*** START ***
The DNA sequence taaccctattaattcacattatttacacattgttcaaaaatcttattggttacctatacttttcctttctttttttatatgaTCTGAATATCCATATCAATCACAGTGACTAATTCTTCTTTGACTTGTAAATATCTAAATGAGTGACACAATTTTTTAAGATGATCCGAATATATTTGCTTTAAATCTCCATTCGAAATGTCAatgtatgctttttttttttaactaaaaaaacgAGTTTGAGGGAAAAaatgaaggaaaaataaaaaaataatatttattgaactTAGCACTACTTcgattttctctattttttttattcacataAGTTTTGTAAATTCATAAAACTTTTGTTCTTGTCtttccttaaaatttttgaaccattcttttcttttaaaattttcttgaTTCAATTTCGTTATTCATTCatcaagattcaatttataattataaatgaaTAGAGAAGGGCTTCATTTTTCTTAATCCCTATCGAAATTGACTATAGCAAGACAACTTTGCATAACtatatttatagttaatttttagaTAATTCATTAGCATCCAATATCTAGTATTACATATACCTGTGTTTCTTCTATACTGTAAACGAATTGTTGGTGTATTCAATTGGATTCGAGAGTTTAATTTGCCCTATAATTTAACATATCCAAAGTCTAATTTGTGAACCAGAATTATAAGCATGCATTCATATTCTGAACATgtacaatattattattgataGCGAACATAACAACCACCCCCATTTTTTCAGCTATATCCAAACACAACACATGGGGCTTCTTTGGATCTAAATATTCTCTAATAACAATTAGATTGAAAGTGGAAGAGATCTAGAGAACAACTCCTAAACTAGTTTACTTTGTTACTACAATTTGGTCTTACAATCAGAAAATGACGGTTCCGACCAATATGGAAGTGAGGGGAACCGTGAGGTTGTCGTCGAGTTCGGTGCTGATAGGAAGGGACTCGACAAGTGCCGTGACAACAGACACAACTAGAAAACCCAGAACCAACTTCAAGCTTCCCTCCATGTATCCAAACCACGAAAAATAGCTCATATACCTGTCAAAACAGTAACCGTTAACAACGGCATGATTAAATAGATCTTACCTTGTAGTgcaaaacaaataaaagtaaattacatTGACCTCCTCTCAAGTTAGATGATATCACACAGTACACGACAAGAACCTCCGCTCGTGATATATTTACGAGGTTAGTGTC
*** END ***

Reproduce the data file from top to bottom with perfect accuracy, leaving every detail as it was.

The DNA sequence taaccctattaattcacattatttacacattgttcaaaaatcttattggttacctatacttttcctttctttttttatatgaTCTGAATATCCATATCAATCACAGTGACTAATTCTTCTTTGACTTGTAAATATCTAAATGAGTGACACAATTTTTTAAGATGATCCGAATATATTTGCTTTAAATCTCCATTCGAAATGTCAatgtatgctttttttttttaactaaaaaaacgAGTTTGAGGGAAAAaatgaaggaaaaataaaaaaataatatttattgaactTAGCACTACTTcgattttctctattttttttattcacataAGTTTTGTAAATTCATAAAACTTTTGTTCTTGTCtttccttaaaatttttgaaccattcttttcttttaaaattttcttgaTTCAATTTCGTTATTCATTCatcaagattcaatttataattataaatgaaTAGAGAAGGGCTTCATTTTTCTTAATCCCTATCGAAATTGACTATAGCAAGACAACTTTGCATAACtatatttatagttaatttttagaTAATTCATTAGCATCCAATATCTAGTATTACATATACCTGTGTTTCTTCTATACTGTAAACGAATTGTTGGTGTATTCAATTGGATTCGAGAGTTTAATTTGCCCTATAATTTAACATATCCAAAGTCTAATTTGTGAACCAGAATTATAAGCATGCATTCATATTCTGAACATgtacaatattattattgataGCGAACATAACAACCACCCCCATTTTTTCAGCTATATCCAAACACAACACATGGGGCTTCTTTGGATCTAAATATTCTCTAATAACAATTAGATTGAAAGTGGAAGAGATCTAGAGAACAACTCCTAAACTAGTTTACTTTGTTACTACAATTTGGTCTTACAATCAGAAAATGACGGTTCCGACCAATATGGAAGTGAGGGGAACCGTGAGGTTGTCGTCGAGTTCGGTGCTGATAGGAAGGGACTCGACAAGTGCCGTGACAACAGACACAACTAGAAAACCCAGAACCAACTTCAAGCTTCCCTCCATGTATCCAAACCACGAAAAATAGCTCATATACCTGTCAAAACAGTAACCGTTAACAACGGCATGATTAAATAGATCTTACCTTGTAGTgcaaaacaaataaaagtaaattacatTGACCTCCTCTCAAGTTAGATGATATCACACAGTACACGACAAGAACCTCCGCTCGTGATATATTTACGAGGTTAGTGTC